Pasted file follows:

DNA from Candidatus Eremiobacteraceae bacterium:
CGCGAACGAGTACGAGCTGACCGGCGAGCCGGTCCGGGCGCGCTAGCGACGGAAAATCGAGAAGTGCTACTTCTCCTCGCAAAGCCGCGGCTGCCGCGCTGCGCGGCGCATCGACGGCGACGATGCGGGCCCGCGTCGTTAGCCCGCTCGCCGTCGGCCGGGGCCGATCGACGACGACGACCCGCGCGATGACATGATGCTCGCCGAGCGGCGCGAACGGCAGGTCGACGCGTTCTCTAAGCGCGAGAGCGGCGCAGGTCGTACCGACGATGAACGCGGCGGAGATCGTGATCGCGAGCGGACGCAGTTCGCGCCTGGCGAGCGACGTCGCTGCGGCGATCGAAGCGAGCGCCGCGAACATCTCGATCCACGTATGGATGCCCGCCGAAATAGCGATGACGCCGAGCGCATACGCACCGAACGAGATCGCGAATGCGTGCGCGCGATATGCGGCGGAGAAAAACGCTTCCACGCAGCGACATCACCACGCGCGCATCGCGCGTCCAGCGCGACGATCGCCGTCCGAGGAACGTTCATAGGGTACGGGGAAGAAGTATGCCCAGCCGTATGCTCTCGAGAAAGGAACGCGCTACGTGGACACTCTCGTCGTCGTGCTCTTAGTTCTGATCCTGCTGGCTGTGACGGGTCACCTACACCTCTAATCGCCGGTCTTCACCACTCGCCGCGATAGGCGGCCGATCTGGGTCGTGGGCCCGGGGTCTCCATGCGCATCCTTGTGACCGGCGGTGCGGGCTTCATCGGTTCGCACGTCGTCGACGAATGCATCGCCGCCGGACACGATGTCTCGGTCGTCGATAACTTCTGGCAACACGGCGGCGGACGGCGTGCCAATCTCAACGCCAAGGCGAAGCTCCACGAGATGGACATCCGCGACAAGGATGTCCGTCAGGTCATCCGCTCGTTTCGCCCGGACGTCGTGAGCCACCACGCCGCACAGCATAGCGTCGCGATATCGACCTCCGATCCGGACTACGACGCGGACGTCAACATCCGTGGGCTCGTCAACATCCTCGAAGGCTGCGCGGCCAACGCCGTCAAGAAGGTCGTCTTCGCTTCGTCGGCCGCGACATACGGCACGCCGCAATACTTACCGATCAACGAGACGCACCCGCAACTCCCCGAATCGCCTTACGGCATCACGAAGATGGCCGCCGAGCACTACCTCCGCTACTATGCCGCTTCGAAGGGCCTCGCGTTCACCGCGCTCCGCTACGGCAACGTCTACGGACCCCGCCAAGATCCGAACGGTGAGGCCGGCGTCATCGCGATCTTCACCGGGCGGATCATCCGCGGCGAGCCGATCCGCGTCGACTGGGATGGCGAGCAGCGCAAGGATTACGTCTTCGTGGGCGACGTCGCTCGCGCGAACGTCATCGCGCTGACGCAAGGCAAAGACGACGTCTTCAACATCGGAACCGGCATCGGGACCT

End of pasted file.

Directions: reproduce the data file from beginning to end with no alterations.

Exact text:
DNA from Candidatus Eremiobacteraceae bacterium:
CGCGAACGAGTACGAGCTGACCGGCGAGCCGGTCCGGGCGCGCTAGCGACGGAAAATCGAGAAGTGCTACTTCTCCTCGCAAAGCCGCGGCTGCCGCGCTGCGCGGCGCATCGACGGCGACGATGCGGGCCCGCGTCGTTAGCCCGCTCGCCGTCGGCCGGGGCCGATCGACGACGACGACCCGCGCGATGACATGATGCTCGCCGAGCGGCGCGAACGGCAGGTCGACGCGTTCTCTAAGCGCGAGAGCGGCGCAGGTCGTACCGACGATGAACGCGGCGGAGATCGTGATCGCGAGCGGACGCAGTTCGCGCCTGGCGAGCGACGTCGCTGCGGCGATCGAAGCGAGCGCCGCGAACATCTCGATCCACGTATGGATGCCCGCCGAAATAGCGATGACGCCGAGCGCATACGCACCGAACGAGATCGCGAATGCGTGCGCGCGATATGCGGCGGAGAAAAACGCTTCCACGCAGCGACATCACCACGCGCGCATCGCGCGTCCAGCGCGACGATCGCCGTCCGAGGAACGTTCATAGGGTACGGGGAAGAAGTATGCCCAGCCGTATGCTCTCGAGAAAGGAACGCGCTACGTGGACACTCTCGTCGTCGTGCTCTTAGTTCTGATCCTGCTGGCTGTGACGGGTCACCTACACCTCTAATCGCCGGTCTTCACCACTCGCCGCGATAGGCGGCCGATCTGGGTCGTGGGCCCGGGGTCTCCATGCGCATCCTTGTGACCGGCGGTGCGGGCTTCATCGGTTCGCACGTCGTCGACGAATGCATCGCCGCCGGACACGATGTCTCGGTCGTCGATAACTTCTGGCAACACGGCGGCGGACGGCGTGCCAATCTCAACGCCAAGGCGAAGCTCCACGAGATGGACATCCGCGACAAGGATGTCCGTCAGGTCATCCGCTCGTTTCGCCCGGACGTCGTGAGCCACCACGCCGCACAGCATAGCGTCGCGATATCGACCTCCGATCCGGACTACGACGCGGACGTCAACATCCGTGGGCTCGTCAACATCCTCGAAGGCTGCGCGGCCAACGCCGTCAAGAAGGTCGTCTTCGCTTCGTCGGCCGCGACATACGGCACGCCGCAATACTTACCGATCAACGAGACGCACCCGCAACTCCCCGAATCGCCTTACGGCATCACGAAGATGGCCGCCGAGCACTACCTCCGCTACTATGCCGCTTCGAAGGGCCTCGCGTTCACCGCGCTCCGCTACGGCAACGTCTACGGACCCCGCCAAGATCCGAACGGTGAGGCCGGCGTCATCGCGATCTTCACCGGGCGGATCATCCGCGGCGAGCCGATCCGCGTCGACTGGGATGGCGAGCAGCGCAAGGATTACGTCTTCGTGGGCGACGTCGCTCGCGCGAACGTCATCGCGCTGACGCAAGGCAAAGACGACGTCTTCAACATCGGAACCGGCATCGGGACCT